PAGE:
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Valentine’s Day Celebrations and Lessons in the Classroom

Happy Valentine’s Day!

I have many memories of Valentine’s Days in my classroom. I Loved how the room became one giant Valentine littered with glitter, glue, doilies, and construction paper. I loved reading favorite books, some that I couldn’t get through without a sniffle or two. There was Somebody Loves You, Mr. Hatch by Eileen Spinelli, Koala Lou by Mem Fox, What Do You Love? by Jonathan London, Guess How Much I Love You by Sam McBratney, Be My Valentine, Amelia Bedelia by Herman Parish, The Night Before Valentine’s Day by Natasha Wing, and many more. And then there was the candy and oh yes, we must count, sort, graph, and weigh it to get a math lesson in. The sanity-saving trick was to balance the celebration with learning!

After I left the classroom, I was lucky enough to work with teachers at all levels as a literacy coach. This sometimes required me to teach a model lesson to students that I didn’t know on a day like Valentine’s day. I quickly learned that using a book to kick off a lesson was the key to a successful lesson. This led me to a lesson on informational writing that started with Pink Is for Blobfish by Jess Keating. After reading the book, we talked about other misunderstood animals. Then we listed reasons why they were important or misunderstood. The students then choose one of the animals and wrote a Valentine to it.

When I work with older students, I encourage them to use Grammar Girl as a resource. For Valentine’s Day, she has a few posts that you could use as lesson starters in your classes. One of my favorites is I Love You: A Subject-Object Valentine.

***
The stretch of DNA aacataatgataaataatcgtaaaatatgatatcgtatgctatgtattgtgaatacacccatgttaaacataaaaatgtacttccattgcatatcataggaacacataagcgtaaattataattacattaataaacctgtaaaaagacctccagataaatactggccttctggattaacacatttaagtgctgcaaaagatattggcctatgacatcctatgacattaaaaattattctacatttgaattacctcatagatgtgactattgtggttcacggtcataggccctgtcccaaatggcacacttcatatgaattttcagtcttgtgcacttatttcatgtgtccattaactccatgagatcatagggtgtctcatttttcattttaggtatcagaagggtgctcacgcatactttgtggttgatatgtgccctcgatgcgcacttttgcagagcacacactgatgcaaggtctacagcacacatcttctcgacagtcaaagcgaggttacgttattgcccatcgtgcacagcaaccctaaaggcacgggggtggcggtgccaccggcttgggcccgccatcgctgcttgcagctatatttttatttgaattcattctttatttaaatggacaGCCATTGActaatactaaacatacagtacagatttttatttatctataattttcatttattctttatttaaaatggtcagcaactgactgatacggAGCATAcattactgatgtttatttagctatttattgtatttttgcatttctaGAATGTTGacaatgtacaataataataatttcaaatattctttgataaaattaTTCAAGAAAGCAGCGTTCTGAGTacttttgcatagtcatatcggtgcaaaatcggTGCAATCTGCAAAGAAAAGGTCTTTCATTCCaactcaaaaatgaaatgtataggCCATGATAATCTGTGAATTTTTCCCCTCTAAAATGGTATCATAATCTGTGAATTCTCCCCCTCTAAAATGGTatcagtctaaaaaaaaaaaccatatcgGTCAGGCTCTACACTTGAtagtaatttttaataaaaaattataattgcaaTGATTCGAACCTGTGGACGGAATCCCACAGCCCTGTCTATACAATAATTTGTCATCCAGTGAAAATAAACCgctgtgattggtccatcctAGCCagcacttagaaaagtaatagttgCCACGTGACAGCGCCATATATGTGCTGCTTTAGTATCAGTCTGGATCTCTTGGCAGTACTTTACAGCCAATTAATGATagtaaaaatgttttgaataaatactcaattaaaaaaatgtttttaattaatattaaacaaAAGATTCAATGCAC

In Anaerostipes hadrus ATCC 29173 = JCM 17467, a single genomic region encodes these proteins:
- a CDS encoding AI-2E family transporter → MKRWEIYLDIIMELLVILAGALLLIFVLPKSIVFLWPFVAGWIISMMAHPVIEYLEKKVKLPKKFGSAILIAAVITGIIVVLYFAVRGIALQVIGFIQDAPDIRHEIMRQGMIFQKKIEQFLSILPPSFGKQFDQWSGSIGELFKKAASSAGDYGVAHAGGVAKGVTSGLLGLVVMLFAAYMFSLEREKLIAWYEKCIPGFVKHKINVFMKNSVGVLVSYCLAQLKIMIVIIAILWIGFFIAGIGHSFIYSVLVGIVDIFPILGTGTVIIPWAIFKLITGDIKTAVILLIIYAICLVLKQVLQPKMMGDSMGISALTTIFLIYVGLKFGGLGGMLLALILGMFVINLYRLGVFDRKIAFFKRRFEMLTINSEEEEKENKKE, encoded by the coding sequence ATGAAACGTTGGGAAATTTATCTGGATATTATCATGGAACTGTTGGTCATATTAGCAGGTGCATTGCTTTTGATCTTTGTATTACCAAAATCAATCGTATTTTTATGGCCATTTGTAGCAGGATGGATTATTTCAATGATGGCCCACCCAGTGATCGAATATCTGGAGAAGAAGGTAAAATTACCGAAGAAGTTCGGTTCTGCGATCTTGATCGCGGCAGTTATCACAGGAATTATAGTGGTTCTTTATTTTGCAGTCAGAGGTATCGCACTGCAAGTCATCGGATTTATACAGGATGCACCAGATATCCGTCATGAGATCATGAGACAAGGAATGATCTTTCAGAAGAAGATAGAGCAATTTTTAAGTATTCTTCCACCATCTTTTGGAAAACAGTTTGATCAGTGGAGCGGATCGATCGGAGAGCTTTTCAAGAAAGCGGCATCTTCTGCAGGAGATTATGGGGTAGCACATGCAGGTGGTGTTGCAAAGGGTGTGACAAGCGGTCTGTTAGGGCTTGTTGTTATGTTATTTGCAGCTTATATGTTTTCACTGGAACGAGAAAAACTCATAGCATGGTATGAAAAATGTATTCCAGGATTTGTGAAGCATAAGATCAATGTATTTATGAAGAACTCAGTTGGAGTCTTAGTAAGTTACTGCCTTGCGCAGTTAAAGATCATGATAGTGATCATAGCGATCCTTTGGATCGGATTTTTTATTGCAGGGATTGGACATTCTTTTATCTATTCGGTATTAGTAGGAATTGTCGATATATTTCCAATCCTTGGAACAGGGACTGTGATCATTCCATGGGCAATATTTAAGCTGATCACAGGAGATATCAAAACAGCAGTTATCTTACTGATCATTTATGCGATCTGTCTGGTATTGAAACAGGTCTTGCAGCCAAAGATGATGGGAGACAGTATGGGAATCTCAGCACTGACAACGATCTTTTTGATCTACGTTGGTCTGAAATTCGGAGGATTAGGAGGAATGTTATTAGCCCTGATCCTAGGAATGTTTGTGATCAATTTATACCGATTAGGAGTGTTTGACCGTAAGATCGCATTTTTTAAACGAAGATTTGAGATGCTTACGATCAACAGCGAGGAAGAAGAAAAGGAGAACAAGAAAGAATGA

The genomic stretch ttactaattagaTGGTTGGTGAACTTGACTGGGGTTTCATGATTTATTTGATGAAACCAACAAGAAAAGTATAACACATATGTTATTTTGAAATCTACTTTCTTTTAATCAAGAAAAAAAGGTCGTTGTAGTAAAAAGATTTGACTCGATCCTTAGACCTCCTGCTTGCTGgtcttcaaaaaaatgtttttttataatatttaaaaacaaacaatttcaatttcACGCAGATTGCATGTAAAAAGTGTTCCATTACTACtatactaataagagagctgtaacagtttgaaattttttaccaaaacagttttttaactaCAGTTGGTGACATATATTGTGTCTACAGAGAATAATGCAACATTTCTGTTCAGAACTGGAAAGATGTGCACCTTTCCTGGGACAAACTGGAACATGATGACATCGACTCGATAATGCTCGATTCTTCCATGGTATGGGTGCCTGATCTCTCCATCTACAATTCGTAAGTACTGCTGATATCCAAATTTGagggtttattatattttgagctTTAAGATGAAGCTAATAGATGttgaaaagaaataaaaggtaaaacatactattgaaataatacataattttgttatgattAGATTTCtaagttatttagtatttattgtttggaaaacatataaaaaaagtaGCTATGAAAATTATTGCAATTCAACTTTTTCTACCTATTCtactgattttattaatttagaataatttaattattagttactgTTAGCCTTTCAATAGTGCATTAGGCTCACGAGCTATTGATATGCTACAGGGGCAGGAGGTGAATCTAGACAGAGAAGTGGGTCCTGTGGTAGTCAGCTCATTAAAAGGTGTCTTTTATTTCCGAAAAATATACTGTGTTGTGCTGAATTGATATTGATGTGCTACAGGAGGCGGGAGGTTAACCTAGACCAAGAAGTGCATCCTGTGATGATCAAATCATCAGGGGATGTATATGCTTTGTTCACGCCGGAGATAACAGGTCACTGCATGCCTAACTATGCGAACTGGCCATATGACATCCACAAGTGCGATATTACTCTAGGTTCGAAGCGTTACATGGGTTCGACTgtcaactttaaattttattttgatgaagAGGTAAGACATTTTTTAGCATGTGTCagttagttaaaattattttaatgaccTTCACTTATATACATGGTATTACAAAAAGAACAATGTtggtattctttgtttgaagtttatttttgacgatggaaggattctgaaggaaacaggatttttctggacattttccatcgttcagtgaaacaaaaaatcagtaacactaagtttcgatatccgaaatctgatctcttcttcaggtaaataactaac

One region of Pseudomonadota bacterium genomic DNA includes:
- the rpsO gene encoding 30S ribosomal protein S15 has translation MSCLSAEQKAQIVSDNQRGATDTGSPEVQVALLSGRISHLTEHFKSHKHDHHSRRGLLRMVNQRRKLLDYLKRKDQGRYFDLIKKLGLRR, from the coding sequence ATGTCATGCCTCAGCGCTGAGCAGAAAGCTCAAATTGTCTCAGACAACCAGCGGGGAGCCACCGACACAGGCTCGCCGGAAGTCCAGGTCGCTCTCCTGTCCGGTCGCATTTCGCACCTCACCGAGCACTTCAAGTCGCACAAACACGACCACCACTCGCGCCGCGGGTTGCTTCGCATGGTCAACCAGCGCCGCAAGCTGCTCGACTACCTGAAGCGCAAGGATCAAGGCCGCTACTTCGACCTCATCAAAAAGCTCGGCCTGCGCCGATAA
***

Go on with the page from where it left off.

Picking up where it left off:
Wishing you a Happy and not too crazy Valentine’s Day!LuanaMitten

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Writing Submission Guidelines and Form

Writing Submission Guidelines and Form

Teen life is a lyrical battle of joy, pain, and laughter. Other teens and tweens need to hear your voice, so they know they are not the only one navigating their way through the struggles and victories of life in the middle.

For this project, we are accepting all genres of previously unpublished original writing from fifth grade through high school students.

To submit your work, complete the Submission Form and send it with a Word File of your writing to

  • Word count – 1000 words or less
  • Font – Arial, 12 pt. (If there is a stylized font you prefer, give the font name and show an example at the bottom of your piece.)
  • File type – Word Document

Note: If your writing is selected to be a part of this project, you will have the option to include your name with your piece or to remain anonymous.

Note: To download or save, click on the Download Icon on the Toolbar.